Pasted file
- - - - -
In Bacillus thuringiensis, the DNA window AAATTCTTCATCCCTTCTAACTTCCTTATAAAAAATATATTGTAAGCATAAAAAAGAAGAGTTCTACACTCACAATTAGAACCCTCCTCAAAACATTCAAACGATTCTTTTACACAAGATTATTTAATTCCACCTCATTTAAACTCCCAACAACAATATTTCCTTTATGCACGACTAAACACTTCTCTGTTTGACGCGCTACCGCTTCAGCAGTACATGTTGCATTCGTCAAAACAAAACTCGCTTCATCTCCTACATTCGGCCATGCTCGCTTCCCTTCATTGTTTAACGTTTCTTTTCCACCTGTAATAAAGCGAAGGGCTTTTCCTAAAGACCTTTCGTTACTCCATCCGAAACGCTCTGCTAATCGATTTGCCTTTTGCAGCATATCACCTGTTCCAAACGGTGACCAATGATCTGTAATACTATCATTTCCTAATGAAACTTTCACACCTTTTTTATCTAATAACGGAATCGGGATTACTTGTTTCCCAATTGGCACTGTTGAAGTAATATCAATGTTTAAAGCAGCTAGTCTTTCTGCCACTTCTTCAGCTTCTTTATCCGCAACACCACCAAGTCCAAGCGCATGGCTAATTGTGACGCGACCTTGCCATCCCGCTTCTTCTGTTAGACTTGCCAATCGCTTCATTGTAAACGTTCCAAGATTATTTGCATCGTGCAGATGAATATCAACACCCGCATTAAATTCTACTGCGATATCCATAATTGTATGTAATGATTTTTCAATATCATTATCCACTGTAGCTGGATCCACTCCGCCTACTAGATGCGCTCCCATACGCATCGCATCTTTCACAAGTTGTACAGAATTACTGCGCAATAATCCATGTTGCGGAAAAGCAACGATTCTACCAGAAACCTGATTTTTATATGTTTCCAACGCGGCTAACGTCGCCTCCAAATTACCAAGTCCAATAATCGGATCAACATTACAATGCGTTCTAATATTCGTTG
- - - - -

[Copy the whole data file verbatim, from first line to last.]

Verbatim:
In Bacillus thuringiensis, the DNA window AAATTCTTCATCCCTTCTAACTTCCTTATAAAAAATATATTGTAAGCATAAAAAAGAAGAGTTCTACACTCACAATTAGAACCCTCCTCAAAACATTCAAACGATTCTTTTACACAAGATTATTTAATTCCACCTCATTTAAACTCCCAACAACAATATTTCCTTTATGCACGACTAAACACTTCTCTGTTTGACGCGCTACCGCTTCAGCAGTACATGTTGCATTCGTCAAAACAAAACTCGCTTCATCTCCTACATTCGGCCATGCTCGCTTCCCTTCATTGTTTAACGTTTCTTTTCCACCTGTAATAAAGCGAAGGGCTTTTCCTAAAGACCTTTCGTTACTCCATCCGAAACGCTCTGCTAATCGATTTGCCTTTTGCAGCATATCACCTGTTCCAAACGGTGACCAATGATCTGTAATACTATCATTTCCTAATGAAACTTTCACACCTTTTTTATCTAATAACGGAATCGGGATTACTTGTTTCCCAATTGGCACTGTTGAAGTAATATCAATGTTTAAAGCAGCTAGTCTTTCTGCCACTTCTTCAGCTTCTTTATCCGCAACACCACCAAGTCCAAGCGCATGGCTAATTGTGACGCGACCTTGCCATCCCGCTTCTTCTGTTAGACTTGCCAATCGCTTCATTGTAAACGTTCCAAGATTATTTGCATCGTGCAGATGAATATCAACACCCGCATTAAATTCTACTGCGATATCCATAATTGTATGTAATGATTTTTCAATATCATTATCCACTGTAGCTGGATCCACTCCGCCTACTAGATGCGCTCCCATACGCATCGCATCTTTCACAAGTTGTACAGAATTACTGCGCAATAATCCATGTTGCGGAAAAGCAACGATTCTACCAGAAACCTGATTTTTATATGTTTCCAACGCGGCTAACGTCGCCTCCAAATTACCAAGTCCAATAATCGGATCAACATTACAATGCGTTCTAATATTCGTTG